As the story continues, Abraham returned to Canaan, and his household prospered and grew, but this was not without its problems. So the Torah portion relates:
And also Lot, who went with Abram, had flocks and cattle and tents. And the land did not bear them to dwell together, for their possessions were many, and they could not dwell together. And there was a quarrel between the herdsmen of Abram's cattle and between the herdsmen of Lot's cattle, and the Canaanites and the Perizzites were then dwelling in the land. And Abram said to Lot, "Please let there be no quarrel between me and between you and between my herdsmen and between your herdsmen, for we are kinsmen. Is not all the land before you? Please part from me; if [you go] left, I will go right, and if [you go] right, I will go left." (13:5-9)
Here we find here the idea of making peace by dividing up the land, an idea that has some resonance with contemporary concerns in that region. But this also reflects a different way of life from that of Pharoah's Egypt, or the Mesopotamian city of Ur. It is a tribal, nomadic form of life, as opposed to city life where people crowd together in the same place, and the number of people living together can increase dramatically as more and more are packed together into the same space. In the older, tribal way of life, if the population increases past a certain point, groups split up, and go their separate ways.
What we find here, and throughout the Torah, is a depiction of Abraham and his descendents as rejecting the cities and the way of life that they represent. Abraham leaves Ur, and has trouble in the city where Pharaoh dwells. In next week's parsha, the cities of Sodom and Gommorah are destroyed for their evil, and in Exodus the Israelites are enslaved to build cities for the Pharaoh, while God is encountered in the wilderness, at Mount Sinai. In the Book of Joshua, the Israelites take on the city of Jericho. It is not until David conquers Jerusalem, and Solomon builds the Temple there, that we see the negative view of city life start to change, and even then, the prophets come from outside of Jerusalem, from out of the wilderness, while the city of Babylon is associated with the tragedy of the first destruction of the Temple. (This is discussed by the Protestant theologian and media ecology scholar Jacques Ellul in The Meaning of the City.)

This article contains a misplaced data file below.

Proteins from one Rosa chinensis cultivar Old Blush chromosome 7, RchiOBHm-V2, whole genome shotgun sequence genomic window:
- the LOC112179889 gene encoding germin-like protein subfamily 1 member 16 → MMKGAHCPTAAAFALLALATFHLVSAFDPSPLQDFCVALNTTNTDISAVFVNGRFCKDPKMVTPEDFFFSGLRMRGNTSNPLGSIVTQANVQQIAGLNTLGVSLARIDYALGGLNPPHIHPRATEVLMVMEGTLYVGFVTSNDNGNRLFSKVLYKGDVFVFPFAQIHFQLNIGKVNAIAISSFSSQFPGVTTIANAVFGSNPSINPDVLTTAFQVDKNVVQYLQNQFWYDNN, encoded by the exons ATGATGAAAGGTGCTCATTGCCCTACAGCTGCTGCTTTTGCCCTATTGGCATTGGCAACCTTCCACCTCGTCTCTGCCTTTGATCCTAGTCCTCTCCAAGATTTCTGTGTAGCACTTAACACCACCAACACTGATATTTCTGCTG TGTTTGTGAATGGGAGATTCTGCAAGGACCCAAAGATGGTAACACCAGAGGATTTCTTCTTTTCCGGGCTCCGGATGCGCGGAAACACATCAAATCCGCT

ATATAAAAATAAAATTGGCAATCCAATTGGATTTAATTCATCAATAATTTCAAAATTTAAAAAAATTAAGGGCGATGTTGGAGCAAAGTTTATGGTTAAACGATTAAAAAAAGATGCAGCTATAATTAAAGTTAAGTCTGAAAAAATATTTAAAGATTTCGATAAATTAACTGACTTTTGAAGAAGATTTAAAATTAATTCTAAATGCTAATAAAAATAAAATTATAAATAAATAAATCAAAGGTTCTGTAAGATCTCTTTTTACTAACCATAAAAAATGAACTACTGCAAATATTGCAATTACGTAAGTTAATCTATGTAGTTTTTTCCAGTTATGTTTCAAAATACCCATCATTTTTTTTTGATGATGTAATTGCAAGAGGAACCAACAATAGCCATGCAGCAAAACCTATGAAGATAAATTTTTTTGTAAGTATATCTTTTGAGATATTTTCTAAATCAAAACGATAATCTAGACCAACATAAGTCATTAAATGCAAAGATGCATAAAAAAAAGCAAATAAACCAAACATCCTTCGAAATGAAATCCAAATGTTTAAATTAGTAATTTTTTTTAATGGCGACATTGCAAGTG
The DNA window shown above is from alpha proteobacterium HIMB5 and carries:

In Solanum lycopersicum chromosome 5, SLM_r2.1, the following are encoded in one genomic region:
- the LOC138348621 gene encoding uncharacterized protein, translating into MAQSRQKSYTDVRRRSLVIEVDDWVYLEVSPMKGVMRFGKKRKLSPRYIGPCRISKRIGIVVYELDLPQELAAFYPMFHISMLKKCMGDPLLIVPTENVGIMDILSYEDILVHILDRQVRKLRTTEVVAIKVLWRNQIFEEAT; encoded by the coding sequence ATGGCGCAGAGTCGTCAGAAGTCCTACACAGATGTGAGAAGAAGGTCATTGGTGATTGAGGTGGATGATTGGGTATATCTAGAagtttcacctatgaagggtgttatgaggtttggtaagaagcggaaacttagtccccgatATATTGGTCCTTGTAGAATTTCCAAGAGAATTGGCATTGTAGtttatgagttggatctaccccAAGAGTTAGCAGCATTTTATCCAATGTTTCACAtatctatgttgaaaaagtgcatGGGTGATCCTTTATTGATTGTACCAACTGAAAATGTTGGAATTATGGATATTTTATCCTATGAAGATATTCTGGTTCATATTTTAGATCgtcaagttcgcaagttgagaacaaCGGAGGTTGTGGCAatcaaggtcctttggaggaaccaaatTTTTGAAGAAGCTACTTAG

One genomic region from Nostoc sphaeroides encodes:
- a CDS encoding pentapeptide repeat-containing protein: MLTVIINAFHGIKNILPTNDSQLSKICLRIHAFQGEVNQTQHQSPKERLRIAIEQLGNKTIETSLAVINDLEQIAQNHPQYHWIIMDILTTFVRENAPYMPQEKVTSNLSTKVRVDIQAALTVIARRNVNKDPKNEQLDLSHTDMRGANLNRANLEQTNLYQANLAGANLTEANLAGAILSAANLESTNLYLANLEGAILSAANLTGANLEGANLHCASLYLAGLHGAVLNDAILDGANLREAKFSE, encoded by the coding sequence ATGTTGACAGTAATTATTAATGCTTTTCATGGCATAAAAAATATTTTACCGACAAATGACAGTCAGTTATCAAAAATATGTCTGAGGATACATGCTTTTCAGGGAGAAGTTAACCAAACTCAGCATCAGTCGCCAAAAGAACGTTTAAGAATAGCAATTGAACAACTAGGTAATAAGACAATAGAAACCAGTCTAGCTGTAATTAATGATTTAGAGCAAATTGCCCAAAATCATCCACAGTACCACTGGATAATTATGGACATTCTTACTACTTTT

So Abraham (much like Abel whom God favored over Cain according to the story told earlier in Genesis) is depicted as an individual who was close to nature, who had what we would call today an ecological sensibility (the ancient Greek root word from which we get ecology, ekos, means household). And in case that incident in Egypt leads you to believe that he was not a brave man, this Torah portion also tells us about war going on between the many different nations or tribes that inhabit this region, and how Abram comes to the rescue when Lot is taken captive:
And Abram heard that his kinsman had been taken captive, and he armed his trained men, those born in his house, three hundred and eighteen, and he pursued [them] until Dan. And he divided himself against them at night, he and his servants, and smote them, and pursued them until Hobah, which is to the left of Damascus. And he restored all the possessions, and also Lot his brother and his possessions he restored, and also the women and the people. And the king of Sodom came out toward him, after his return from smiting Chedorlaomer and the kings who were with him, to the valley of Shaveh, which is the valley of the king. And Malchizedek the king of Salem brought out bread and wine, and he was a priest to the Most High God. And he blessed him, and he said, "Blessed be Abram to the Most High God, Who possesses heaven and earth. And blessed be the Most High God, Who has delivered your adversaries into your hand," and he gave him a tithe from all. (14:14-20)